Thursday, January 04, 2007

Shuffling, semantics and desires

A while back I ran into this piece by Steven Levy: Does Your iPod Play Favorites? I planned on a writing post about it, but I forgot until today.

The article addresses the fact that when the iPod Shuffle randomizes a playlist, it's frequently the case for a shuffled playlist to include three songs in a row by the same artist. Apple's engineers and a Temple university professor assure Levy the iPod is shuffling just fine--the resulting playlist is indeed random--but what's not addressed in the article is that as far as the shuffling goes, semantics aside, there's still a gap between a randomly shuffled playlist and what is actually desired.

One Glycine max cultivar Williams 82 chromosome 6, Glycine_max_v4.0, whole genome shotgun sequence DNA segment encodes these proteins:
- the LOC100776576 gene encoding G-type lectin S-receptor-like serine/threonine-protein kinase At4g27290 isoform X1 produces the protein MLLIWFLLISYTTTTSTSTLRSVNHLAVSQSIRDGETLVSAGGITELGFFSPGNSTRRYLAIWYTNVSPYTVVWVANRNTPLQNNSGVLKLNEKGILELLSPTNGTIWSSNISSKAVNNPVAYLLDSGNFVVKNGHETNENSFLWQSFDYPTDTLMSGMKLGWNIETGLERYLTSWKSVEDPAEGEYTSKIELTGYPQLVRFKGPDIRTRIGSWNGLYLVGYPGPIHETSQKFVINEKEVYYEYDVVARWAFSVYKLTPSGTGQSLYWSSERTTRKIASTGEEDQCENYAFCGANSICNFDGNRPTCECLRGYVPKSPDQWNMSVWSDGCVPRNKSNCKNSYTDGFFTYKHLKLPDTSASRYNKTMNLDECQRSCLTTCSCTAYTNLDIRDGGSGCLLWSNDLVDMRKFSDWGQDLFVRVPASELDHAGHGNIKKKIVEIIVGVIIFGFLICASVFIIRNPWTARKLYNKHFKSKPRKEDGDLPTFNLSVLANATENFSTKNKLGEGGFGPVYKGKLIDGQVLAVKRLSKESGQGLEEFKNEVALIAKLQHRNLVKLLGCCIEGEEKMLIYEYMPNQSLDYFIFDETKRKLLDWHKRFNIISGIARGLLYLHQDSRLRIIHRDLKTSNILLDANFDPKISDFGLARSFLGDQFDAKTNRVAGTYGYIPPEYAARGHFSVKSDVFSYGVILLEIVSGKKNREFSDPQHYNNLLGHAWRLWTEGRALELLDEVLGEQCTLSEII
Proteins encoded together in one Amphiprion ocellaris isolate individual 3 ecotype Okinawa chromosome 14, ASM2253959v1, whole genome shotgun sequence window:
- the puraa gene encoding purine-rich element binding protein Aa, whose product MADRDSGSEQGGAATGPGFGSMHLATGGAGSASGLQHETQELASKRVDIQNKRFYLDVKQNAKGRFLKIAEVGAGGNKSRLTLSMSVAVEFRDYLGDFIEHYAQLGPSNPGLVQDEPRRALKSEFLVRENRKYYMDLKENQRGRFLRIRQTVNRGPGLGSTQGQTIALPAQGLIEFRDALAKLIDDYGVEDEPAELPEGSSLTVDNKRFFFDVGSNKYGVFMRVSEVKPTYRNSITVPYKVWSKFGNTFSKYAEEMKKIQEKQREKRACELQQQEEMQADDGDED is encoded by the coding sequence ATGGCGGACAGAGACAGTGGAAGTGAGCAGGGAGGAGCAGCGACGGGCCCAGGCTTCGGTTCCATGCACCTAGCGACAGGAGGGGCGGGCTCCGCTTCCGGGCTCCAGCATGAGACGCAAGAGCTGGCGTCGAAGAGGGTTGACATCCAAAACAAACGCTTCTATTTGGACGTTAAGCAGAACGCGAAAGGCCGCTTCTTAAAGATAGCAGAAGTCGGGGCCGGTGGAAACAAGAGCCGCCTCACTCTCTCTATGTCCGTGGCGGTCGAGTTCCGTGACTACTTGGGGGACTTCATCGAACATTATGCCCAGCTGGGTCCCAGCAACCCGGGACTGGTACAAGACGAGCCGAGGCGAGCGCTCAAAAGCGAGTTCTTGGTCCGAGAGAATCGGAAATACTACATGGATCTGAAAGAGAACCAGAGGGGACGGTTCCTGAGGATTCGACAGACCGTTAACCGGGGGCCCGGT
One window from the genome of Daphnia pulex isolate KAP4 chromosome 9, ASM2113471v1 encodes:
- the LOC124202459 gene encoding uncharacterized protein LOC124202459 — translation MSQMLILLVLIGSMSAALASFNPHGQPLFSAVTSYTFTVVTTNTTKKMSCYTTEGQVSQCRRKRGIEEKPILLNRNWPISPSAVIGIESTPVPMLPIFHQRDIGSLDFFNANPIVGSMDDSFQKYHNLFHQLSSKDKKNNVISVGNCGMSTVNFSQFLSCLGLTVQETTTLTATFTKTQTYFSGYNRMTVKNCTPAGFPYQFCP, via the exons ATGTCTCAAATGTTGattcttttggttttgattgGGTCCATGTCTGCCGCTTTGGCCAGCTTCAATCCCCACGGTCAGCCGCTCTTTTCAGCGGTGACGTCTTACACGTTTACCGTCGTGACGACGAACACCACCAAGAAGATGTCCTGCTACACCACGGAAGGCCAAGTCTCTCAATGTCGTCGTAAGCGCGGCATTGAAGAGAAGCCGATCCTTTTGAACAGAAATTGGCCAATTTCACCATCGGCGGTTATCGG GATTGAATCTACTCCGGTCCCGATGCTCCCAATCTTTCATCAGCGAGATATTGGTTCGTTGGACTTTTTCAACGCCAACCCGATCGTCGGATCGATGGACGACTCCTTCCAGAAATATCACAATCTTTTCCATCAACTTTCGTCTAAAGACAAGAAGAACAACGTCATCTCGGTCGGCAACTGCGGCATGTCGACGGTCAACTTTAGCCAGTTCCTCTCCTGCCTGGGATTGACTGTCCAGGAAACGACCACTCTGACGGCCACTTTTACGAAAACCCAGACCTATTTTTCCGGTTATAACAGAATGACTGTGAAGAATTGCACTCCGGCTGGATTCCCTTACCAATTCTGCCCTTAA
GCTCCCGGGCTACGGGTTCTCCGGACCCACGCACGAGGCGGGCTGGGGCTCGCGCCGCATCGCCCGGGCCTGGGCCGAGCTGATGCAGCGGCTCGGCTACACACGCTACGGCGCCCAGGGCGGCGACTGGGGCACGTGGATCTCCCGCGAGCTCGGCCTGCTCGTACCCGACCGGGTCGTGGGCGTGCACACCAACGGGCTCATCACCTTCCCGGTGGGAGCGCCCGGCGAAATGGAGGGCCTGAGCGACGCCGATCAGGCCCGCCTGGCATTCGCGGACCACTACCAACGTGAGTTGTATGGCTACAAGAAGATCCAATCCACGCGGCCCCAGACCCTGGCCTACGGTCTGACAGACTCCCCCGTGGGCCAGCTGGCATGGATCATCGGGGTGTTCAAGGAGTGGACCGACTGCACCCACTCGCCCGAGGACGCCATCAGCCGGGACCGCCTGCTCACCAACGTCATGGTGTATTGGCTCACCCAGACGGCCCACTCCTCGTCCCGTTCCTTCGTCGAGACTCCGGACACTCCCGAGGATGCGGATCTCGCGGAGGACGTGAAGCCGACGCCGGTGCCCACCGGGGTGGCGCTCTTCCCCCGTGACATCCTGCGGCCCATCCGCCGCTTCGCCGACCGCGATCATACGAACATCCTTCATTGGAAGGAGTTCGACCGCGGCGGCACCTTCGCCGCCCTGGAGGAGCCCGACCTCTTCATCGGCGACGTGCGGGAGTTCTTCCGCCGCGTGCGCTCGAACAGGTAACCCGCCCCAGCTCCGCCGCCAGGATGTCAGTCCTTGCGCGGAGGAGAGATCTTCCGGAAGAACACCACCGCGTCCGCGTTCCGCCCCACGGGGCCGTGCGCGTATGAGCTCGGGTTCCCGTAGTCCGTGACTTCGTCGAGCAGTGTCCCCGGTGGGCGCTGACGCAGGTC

When we say we want our songs shuffled, what we want is not merely a random shuffling in a mathematical or algorithmic sense, and assurances that the playlist is randomly shuffled do little to solve the problem. What we want is more restrictive. Like Levy, we want a shuffled playlist the doesn't contain multiple tracks in a row from the same artist (or possibly the same disc). Given the presence of artist and album information and a sufficiently diverse playlist, it shouldn't be hard to enforce this additional constraint on the resulting playlist.


Post a Comment

Subscribe to Post Comments [Atom]

<< Home